Heavy With Confession

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I’m a little embarrassed to admit that, although I pride myself on being a big music fan and a self-professed “lyrics guy,” I often get the words wrong. Let the record show, however, that this has never prevented me from singing incorrect lyrics at the top of my lungs.  Off key.

I realize that the title of this blog — “heavy with confession” — doesn’t make any sense.  But it’s what I thought Pat Benatar was singing instead of “Hit Me With Your Best Shot.”  when that song came out in 1980.  “Heavy with confession/Why don’t you heavy with confession/Heavy with confession/Fire away.”  Sure, it’s nonsensical, but mistaken lyrics often are.  Thankfully, I realized the error of my ways with that one before I suffered too much abuse.

But I did suffer abuse for other lyrical errors.  My brother Dave still teases me about the time I sang along to The Eagle’s Hotel California, “Warm smell of collegiates rising up through the air.”  To this day, I still don’t know what the actual word Don Henley sings — “colitas” — even means.  With George Michael’s Freedom ’90, instead of following up “heaven knows we sure had some fun, boy” with the actual lyrics “what a kick just a buddy and me,” I thought he sang “what a kick just to get on your knees.”  Knowing what we know now about George’s leisure time activities, I stand by my mistake.

A guy named Gavin Edwards penned a series of books — the first, ‘Scuse Me While I Kiss This Guy: And Other Misheard Lyrics, in 1995 — that compiled a bunch of lyrical misinterpretations.  I actually met him once at a party in New York City back when that book had just come out.  He kept a pen and paper on him at all times to jot down the many misheard lyrics that friends, acquaintances and strangers bombarded him with in hopes of making into one of his subsequent books.  Mine never made it.  😦

My suggestion wasn’t even one of my own.  It came from the guy whose desk I took over at my first job out of college.  How’s that for random?  I never even met the dude but, according to legend, he thought Jimmy Buffet sang “wastin’ away again in my gorilla suit” (instead of “Margaritaville”.)  I always pictured a guy in a faux fur gorilla costume sitting in some seedy Key West bar where Hemingway might have once hung out, his gorilla head sitting jauntily askew on the bar next to a several shot glasses, a tequila bottle, some dried up lime wedges and that fabled lost shaker of salt.  It’s actually kind of genius.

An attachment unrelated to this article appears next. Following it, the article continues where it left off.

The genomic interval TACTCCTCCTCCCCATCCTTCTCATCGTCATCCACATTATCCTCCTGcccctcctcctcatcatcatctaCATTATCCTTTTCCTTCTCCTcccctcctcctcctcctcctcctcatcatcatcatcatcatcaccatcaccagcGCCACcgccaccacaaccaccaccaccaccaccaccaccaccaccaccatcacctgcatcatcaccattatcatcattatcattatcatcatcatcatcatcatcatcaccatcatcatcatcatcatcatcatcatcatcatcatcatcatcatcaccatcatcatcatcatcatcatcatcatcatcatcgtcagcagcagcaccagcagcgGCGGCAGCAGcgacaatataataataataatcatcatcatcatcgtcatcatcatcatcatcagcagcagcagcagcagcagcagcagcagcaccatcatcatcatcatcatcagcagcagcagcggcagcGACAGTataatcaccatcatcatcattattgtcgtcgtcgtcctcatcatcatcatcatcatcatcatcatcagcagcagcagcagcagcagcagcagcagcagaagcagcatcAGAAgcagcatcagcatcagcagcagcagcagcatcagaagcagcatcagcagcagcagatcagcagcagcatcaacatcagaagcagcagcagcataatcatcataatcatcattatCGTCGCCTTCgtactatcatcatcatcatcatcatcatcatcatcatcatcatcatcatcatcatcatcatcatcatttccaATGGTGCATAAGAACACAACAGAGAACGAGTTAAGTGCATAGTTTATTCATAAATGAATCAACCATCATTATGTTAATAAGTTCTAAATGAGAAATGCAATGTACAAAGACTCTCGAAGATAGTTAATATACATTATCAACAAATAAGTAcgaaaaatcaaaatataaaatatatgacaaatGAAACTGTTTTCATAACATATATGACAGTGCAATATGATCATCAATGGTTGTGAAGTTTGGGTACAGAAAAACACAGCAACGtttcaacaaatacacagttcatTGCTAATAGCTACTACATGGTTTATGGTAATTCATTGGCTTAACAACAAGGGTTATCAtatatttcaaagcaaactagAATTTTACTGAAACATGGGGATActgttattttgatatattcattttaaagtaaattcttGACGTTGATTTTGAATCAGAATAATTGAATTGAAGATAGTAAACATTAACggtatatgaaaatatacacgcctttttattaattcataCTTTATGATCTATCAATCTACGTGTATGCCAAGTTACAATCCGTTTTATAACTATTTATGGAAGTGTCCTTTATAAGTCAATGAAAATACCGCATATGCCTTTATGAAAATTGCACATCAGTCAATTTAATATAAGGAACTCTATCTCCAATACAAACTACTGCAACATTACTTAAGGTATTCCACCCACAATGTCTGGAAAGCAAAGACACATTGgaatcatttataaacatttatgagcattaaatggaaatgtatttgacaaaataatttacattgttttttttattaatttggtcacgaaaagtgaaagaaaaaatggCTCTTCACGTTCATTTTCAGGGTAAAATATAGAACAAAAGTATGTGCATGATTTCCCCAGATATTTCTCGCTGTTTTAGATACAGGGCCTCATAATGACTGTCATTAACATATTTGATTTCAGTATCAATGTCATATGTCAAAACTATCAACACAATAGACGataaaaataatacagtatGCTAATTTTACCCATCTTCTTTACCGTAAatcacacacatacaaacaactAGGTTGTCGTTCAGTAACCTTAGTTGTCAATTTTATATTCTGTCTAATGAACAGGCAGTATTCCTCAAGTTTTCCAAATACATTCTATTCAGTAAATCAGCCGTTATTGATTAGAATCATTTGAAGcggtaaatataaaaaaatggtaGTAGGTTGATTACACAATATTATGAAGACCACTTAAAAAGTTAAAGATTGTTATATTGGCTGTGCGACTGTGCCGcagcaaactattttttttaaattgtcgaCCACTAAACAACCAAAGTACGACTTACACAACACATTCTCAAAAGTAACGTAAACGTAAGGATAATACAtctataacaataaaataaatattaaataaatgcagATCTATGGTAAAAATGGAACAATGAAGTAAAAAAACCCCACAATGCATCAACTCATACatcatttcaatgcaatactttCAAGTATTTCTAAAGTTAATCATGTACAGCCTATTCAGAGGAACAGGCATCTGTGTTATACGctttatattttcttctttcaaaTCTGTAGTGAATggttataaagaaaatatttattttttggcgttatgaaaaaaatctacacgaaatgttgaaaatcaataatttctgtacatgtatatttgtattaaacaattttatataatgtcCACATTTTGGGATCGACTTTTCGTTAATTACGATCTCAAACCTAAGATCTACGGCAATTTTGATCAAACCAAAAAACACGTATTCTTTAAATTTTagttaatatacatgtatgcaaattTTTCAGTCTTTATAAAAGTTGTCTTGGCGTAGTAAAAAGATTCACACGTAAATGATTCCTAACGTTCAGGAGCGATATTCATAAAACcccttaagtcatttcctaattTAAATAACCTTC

Another of my favorites comes from a friend who misheard the lyrics to Howard Jones’ “No One is To Blame.”  Instead of “you’re the fastest runner but you’re not allowed to win,” he thought it was  “you’re the bastard’s mother…”  Why should the bastard’s mother be allowed to win in the first place?

When Madonna’s “Ray of Light” first hit the radio waves, my friend Greg thought she sang “and I feel like a disco ball” instead of “and I feel like I just got home.”  For some reason, that misheard lyric isn’t so strange to me.  Madonna emerged from a giant disco ball each night on her Confessions Tour in 2006 and I assume that  the Material Girl often does, indeed, feel like a disco ball.

I could fill this entire space with mistaken Prince song titles alone.  “Last Ferry Boat Race” (Raspberry Beret) and “Pay the Rent, Collette” (Little Red Corvette) are two of my favorites.  I encourage you to fess up to your most embarrassing misheard lyrics. Come on, admit it!  It’ll feel good to get it off your chest.  I promise you won’t feel heavy with confession.

POLL:  Which of these singer’s lyrics are most often misheard?

Bob Dylan
Janis Joplin
Stevie Nicks
Eddie Vedder

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